The 117th Congressional Smart Cities Caucus is built on the four pillars of mobility, connectivity, sustainability and workforce, noted Rep. Yvette Clarke (D-NY), co-chair of the caucus that kicked off with a webinar March 25. Each one of these pillars must be a central piece in the smart revolution as communities try to harness smart technology to improve life for their residents. The caucus aims to share ideas about how communities can benefit from new forms of smart technology, and how federal policymaking can spur innovation. Modernizing infrastructure in urban, suburban and rural areas in ways that are efficient and equitable will “take our communities out of the Stone Age and into the 21st Century,” Clarke commented. However, communities will only be able to capitalize on the data that comes from smart applications if they have the proper resources to understand it. Clarke said she and Rep. Suzan DelBene (D-WA) plan to introduce the Smart Cities and Communities Act to help governments have resources to implement smart cities programs. Among other things, the legislation will establish an interagency task force and initiate a skilled workforce training program.
Caucus Co-chair Rep. Darrell Issa (R-CA) said the caucus needs to educate Congress on what 21st Century infrastructure is necessary for citizens to be able to compete at home and abroad. Smart technology is available, but we don’t use it, he added. Issa pointed to golfing great Tiger Woods’ recent automobile accident as a missed smart-cities opportunity. The black box inside Woods’ vehicle knew more about the accident than the street furniture, city or surrounding area did. Why should people be idling at a red light when there is no oncoming traffic, he mused. People use advanced mapping systems to understand which route to take to avoid traffic and compare destination times. This advancement has come in spite of the fact cities have not produced the companion interface that allows everyone to know it. Along with education, Issa is hoping that legislation and future appropriations also can provide dollars and direction to cities, counties and rural areas that want to innovate.
Steve Crout, Director of Policy and Resilience Programs, Smart Cities Council, moderated the webinar, which featured Alice Tornquist, Vice President for Spectrum and Technology Policy, Qualcomm Inc.; Nadia El Mallakh, Area VP, Strategic Partnerships and Ventures, Xcel Energy; John DeBoer, Head of Siemens Future Grid and eMobility Solutions, North America; and Dr. Rikin Thakker, CTO of the Wireless Infrastructure Association, along with the representatives.
Crout noted that Smart Cities Council and WIA are partnering to develop a smart cities policy committee that will help promote federal legislative and regulatory initiatives. His discussion with panelists focused on communication, energy, mobility and workforce, all of which will be needed for smart city transformations. Learn more about workforce initiatives here.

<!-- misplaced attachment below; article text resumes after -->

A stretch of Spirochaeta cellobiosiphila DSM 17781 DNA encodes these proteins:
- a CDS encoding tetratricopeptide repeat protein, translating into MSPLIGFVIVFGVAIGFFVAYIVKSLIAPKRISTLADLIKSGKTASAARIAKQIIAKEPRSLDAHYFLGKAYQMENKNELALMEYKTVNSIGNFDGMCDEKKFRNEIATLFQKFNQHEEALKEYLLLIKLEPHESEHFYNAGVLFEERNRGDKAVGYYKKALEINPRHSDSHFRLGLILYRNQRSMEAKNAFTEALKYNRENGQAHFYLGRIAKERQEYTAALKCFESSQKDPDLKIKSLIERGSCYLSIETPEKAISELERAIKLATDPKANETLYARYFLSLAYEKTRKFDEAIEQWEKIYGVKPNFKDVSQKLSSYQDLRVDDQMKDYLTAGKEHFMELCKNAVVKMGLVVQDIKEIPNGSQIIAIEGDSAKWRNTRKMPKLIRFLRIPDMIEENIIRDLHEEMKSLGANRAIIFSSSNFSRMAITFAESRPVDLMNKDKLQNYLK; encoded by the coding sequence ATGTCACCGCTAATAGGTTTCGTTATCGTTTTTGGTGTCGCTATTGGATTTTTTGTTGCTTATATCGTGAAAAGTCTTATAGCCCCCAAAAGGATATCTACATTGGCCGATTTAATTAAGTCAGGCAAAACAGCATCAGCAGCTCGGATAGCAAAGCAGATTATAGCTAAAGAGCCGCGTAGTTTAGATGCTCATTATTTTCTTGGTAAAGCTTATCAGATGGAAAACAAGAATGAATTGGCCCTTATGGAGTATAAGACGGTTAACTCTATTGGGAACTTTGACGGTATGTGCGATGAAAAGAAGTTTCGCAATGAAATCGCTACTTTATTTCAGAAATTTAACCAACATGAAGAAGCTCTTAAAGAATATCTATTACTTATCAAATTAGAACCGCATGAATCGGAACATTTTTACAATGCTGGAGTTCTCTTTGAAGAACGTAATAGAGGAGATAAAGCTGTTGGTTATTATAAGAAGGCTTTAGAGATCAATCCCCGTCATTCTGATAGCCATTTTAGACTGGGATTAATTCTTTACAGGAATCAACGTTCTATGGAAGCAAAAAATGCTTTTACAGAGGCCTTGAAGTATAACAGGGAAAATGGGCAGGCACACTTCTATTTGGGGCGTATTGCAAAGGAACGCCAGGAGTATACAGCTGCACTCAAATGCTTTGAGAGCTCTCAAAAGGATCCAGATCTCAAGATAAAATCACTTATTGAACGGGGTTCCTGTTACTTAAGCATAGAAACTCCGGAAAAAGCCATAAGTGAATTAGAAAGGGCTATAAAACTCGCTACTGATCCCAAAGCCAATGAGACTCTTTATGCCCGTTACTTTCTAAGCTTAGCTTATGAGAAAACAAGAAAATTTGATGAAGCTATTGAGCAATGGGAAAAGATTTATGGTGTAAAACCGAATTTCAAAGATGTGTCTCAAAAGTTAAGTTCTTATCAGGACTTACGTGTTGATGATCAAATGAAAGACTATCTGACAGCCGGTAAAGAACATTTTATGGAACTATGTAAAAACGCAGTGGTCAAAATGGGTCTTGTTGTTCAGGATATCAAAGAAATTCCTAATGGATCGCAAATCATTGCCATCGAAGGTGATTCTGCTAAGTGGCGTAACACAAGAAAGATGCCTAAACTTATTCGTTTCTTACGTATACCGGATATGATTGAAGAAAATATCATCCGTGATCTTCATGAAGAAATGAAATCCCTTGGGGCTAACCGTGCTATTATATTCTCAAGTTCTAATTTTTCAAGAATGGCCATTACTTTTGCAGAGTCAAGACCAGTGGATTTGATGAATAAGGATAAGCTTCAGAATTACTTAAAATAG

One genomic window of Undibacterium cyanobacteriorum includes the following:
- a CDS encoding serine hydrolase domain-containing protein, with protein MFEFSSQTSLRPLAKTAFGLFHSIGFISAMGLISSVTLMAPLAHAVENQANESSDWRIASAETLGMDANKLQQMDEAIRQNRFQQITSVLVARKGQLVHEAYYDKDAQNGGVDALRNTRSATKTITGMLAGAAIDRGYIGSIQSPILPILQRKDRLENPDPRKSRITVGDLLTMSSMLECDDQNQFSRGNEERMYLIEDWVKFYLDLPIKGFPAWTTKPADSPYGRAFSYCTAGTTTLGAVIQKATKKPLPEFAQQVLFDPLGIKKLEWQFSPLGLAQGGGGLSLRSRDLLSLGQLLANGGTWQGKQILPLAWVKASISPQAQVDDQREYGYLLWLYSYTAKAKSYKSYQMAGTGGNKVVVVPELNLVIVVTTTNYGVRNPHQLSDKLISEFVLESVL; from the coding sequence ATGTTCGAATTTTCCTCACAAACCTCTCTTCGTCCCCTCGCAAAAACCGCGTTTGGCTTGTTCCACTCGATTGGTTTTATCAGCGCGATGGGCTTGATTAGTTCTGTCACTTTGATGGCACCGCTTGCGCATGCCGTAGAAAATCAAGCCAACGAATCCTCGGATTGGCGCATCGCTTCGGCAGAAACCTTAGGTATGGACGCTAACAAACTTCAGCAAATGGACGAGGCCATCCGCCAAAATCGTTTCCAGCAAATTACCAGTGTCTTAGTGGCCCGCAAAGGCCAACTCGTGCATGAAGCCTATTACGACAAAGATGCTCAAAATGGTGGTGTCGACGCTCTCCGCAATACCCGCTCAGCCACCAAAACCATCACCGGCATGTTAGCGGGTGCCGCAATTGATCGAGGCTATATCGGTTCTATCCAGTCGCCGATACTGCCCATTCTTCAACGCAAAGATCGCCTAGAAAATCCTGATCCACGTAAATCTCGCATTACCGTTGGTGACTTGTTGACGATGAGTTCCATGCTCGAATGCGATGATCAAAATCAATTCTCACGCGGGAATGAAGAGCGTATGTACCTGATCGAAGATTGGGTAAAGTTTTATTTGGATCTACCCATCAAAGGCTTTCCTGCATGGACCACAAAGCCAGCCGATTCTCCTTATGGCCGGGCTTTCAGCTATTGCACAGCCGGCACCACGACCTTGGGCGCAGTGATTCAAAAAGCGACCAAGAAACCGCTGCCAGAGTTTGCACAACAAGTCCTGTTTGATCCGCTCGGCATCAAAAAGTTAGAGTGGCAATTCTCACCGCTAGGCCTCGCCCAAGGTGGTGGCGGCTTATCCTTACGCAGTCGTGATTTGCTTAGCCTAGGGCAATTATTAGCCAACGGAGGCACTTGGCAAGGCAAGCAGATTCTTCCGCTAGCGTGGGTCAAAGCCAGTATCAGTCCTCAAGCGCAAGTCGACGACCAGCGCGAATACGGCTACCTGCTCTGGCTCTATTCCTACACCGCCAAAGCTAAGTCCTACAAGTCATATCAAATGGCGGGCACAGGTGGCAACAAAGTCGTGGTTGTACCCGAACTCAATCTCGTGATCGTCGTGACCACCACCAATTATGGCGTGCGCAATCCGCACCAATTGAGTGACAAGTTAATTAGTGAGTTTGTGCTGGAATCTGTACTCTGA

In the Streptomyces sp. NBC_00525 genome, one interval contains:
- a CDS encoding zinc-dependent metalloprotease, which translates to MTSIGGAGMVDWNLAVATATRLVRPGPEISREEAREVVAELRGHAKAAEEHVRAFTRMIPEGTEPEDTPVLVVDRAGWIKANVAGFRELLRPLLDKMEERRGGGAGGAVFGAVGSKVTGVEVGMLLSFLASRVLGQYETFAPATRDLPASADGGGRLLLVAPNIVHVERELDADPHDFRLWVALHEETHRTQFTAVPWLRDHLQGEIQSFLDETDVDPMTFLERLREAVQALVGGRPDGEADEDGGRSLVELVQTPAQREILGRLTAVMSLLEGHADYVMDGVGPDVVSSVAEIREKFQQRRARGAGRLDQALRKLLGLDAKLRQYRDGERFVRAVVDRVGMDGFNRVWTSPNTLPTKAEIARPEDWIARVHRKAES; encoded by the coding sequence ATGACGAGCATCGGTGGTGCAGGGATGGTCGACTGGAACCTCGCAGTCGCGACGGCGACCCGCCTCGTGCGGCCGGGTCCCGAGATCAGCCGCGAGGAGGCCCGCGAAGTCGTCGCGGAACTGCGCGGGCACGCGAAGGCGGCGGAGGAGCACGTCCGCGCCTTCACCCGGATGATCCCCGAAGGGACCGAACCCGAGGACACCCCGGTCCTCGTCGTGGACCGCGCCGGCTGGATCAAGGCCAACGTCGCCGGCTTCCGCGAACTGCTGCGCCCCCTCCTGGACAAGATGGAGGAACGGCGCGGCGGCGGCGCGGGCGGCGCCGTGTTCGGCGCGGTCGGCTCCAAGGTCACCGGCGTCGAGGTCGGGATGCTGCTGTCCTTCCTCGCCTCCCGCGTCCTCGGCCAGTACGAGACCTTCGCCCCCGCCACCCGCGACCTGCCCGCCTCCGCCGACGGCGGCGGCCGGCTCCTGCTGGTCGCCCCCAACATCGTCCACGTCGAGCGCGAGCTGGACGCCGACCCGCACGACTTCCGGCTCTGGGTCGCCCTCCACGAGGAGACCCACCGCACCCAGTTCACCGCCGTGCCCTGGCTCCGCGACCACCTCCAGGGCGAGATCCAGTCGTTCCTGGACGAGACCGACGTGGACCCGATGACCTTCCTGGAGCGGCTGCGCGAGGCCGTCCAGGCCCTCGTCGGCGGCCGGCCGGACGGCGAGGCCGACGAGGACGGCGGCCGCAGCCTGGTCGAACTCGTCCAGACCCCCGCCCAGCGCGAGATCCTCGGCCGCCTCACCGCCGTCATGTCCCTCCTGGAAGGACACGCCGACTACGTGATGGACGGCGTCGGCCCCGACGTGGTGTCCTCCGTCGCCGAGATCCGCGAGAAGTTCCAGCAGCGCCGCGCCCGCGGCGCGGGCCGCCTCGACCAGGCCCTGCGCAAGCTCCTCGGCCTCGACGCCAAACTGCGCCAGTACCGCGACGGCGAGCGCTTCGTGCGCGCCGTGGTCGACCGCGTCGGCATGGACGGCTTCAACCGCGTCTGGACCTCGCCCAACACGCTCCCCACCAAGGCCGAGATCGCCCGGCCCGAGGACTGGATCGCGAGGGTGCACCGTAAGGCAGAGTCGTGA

5G is going to be transformative, enabling new business models, and use cases, according to Qualcomm’s Tornquist. Qualcomm is a leading chipset manufacturer whose products are found in smartphones, tablets and other devices including vehicles. For example, an ambulance equipped with 5G services can send high-definition images to the hospital before the ambulance arrives.
On Qualcomm’s campus, the company is implementing smart campus initiatives. To date, solutions have been deployed that allow employees to opt in for license-plate recognition for vehicle recognition, solar-powered smart bins to help with more efficient waste management and real-time information on bus and shuttle schedules.
On a policy front, more work needs to be done to address the digital divide, Tornquist said.
Bringing in the energy sector is necessary to get cities to smart, noted Xcel Energy’s El Mallakh, because “we are going to be the ones that are powering these smart communities and cities.” Energy utilities are infrastructure companies at their core and deeply embedded in their communities, she continued. Utilities can help cities leverage economies of scale and take advantage of existing street furniture like streetlights. “We think the key here is ‘partnership, partnership, partnership’ ” and having the industry involved from the beginning of a project helps to ensure smart communities are being built safely and with reliable networks.
In the transportation sector, “the electrification of transport is one of the most amazing things we can do right now,” Siemens’ DeBoar commented. Siemens made a commitment to get to carbon net neutral by 2030 and as of 2020 is 54 percent of the way there. Transportation is essential to everything society does and transforming the way we drive cars, buses and trucks will help get to a carbon net neutral environment. However, the United States is behind other countries in having the necessary infrastructure to get there, DeBoar noted.
Smart cities will rely on new technologies, including 5G, said WIA’s Thakker. Going forward, workforce initiatives will be crucial for effectively deploying 5G because the workforce must be skilled to deploy these new technologies. 5G deployments are enabling massive connectivity to machines and devices, sensors and infrastructure. These are the building blocks of any smart-cities application.